Mortlake Power Station explosion

An explosion at the gas-fired Mortlake Power Station in Victoria has caused significant damage to a generator, taking the plant out of operation.

The explosion was caused by an electrical fault and damaged one of its two generating units at around 6am Monday 8 July. No one was injured in the blast.

Origin Energy, the operators of the plant, confirmed the accident has halved the station’s capacity.

An Origin spokeswoman told the Herald Sun that the electrical fault activated the generator’s fire detection system, and said the Country Fire Authority (CFA) were on site for more than two hours.

It is not yet known how long the plant may be out of operation, but CFA Commander, Paul Marshall, told 3AW that his initial discussions with Origin staff suggested it may take six months to repair it.

Mr Marshall said the explosion was “rather large”, and would “obviously take a while to rectify”.

“The energy that was produced from the explosion has brought a fair amount of damage inside that building,” he said.

However, there was no following fire after the initial blast.

“The bulk of the machinery itself is still in tact, but there has been a large outward pressure which has bent a lot of metal casings up, and has done significant damage on the inside of the turbine.”

Mr Marshall said it was lucky that the explosion occurred at the time it did.

“Certainly, if there had been any people in the area, there probably would have been injuries,” he said.

Gavin Dufty, Manager Policy and Research for St Vincent de Paul Society in Victoria, told 3AW that the Mortlake Power Station, operating at around 292MW, accounts for three per cent of total generation in Victoria. 

“Having this plant out might drive up wholesale prices a little bit. Households shouldn’t worry about that; any retailer they’re with will have insurance products there, so they won’t see a price increase now,” Mr Dufty said.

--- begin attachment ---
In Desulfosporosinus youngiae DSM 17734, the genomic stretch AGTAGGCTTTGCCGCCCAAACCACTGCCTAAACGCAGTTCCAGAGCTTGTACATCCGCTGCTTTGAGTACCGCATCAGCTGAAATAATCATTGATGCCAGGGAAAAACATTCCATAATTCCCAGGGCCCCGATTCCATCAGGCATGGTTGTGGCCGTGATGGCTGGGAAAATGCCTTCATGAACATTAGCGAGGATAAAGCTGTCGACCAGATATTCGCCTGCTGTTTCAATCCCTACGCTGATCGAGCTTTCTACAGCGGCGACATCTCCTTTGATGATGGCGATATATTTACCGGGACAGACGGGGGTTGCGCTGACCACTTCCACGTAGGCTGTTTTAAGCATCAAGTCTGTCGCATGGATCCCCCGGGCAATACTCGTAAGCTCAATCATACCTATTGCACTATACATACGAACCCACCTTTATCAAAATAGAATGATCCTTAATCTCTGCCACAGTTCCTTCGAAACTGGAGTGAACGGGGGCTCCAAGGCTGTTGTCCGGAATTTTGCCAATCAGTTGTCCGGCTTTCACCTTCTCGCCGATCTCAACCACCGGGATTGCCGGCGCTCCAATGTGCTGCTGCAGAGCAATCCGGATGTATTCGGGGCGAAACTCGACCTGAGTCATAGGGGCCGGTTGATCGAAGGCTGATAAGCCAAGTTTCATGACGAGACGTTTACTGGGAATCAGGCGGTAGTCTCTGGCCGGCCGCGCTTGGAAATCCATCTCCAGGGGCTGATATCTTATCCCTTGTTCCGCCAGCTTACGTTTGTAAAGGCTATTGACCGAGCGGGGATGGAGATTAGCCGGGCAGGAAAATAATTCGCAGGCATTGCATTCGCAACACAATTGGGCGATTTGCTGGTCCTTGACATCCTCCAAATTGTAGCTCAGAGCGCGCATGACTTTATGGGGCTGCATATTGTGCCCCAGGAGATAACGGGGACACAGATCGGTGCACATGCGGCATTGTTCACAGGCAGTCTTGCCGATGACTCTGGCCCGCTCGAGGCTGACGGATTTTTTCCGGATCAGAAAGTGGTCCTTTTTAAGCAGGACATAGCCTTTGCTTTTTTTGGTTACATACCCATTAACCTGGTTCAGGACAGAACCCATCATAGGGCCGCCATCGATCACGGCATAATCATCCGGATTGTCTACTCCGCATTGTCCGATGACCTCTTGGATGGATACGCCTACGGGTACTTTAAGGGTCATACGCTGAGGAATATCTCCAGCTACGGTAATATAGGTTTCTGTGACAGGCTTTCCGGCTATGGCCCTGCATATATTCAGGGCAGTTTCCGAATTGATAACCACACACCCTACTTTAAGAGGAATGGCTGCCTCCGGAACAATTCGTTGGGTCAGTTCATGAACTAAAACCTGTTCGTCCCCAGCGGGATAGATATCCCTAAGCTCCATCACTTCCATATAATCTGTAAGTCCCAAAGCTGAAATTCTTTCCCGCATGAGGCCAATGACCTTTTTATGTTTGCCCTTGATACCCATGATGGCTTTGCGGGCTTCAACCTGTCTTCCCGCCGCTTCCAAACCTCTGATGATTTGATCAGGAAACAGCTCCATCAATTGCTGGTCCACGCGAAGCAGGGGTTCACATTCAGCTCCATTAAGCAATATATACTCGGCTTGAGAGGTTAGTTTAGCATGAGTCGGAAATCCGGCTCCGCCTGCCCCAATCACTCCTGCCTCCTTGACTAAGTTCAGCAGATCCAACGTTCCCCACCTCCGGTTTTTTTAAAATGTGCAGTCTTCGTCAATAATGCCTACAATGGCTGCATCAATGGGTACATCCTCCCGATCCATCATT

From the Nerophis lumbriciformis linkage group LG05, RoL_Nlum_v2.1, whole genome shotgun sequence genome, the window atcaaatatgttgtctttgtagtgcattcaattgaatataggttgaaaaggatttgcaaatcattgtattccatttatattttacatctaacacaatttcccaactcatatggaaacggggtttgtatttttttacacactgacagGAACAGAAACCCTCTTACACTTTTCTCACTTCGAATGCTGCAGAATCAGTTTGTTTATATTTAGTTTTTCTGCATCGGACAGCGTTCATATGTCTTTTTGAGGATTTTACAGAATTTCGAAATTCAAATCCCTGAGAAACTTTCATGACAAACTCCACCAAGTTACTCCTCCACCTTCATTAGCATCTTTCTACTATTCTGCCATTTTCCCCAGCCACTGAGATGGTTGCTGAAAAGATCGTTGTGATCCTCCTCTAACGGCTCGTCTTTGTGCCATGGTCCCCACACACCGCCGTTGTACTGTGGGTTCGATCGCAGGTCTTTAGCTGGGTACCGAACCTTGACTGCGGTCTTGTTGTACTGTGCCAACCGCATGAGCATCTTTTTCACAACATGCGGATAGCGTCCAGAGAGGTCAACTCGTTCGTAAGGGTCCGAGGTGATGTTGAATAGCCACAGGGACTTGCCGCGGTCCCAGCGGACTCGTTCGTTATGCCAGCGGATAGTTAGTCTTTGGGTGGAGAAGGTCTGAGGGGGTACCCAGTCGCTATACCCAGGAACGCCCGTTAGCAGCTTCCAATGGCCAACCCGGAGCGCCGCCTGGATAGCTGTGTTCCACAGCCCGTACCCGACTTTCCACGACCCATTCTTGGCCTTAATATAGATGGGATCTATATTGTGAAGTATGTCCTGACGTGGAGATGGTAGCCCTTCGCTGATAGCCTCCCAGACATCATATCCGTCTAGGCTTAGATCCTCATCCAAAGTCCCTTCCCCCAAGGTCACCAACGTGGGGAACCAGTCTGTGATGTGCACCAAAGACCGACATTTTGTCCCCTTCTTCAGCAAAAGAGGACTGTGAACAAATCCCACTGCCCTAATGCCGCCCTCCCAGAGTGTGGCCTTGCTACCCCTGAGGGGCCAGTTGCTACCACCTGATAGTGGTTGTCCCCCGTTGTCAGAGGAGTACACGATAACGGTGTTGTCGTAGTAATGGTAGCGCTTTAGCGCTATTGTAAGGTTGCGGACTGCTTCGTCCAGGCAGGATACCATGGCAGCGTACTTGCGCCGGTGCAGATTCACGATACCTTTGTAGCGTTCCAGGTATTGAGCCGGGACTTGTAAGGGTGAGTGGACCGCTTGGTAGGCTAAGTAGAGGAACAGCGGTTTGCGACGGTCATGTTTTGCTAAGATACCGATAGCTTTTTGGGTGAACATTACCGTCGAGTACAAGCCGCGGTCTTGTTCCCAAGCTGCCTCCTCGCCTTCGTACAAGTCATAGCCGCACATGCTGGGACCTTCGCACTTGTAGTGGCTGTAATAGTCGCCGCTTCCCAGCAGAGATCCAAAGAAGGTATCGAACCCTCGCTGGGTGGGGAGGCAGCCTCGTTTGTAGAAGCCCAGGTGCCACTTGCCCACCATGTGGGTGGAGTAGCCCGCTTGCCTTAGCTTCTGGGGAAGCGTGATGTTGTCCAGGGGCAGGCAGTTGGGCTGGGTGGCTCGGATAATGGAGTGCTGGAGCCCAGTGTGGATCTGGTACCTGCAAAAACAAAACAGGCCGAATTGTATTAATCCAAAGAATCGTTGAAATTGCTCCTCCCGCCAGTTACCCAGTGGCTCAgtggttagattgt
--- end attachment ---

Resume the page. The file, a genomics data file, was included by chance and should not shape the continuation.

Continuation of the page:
The “concerning” scenario for him, however, is that this outage comes in conjunction with the Loy Yang plant also being out.

“If both those plants are out come summertime when the heat comes through, we might have a problem. It will certainly present challenges to the Australian Energy Market Operator, which is out there trying to keep the lights on for everybody.”

Mr Dufty said that since the importance of gas plants in Australia’s energy network really kicks in during periods of increased demands.

“The important thing about a gas plant is you can switch it on and you can switch it off. You tend to use them either when prices are high – that’s when things are short – or when you need that little bit extra on the really hot days or the really cold days. 

“The [Mortlake] plant wouldn’t be running all the time, but it’s needed at particular times when there’s constraints, or when there’s high demand, effectively. So it’s an important plant at strategic times.

“Hopefully, the report back from Origin when they’ve got a handle on what’s going on will be a quick fix, and hopefully AGL can get Loy Yang A up and going. Looking at the forecast, if those units are all there, we should be fine by summer.”

More to come.

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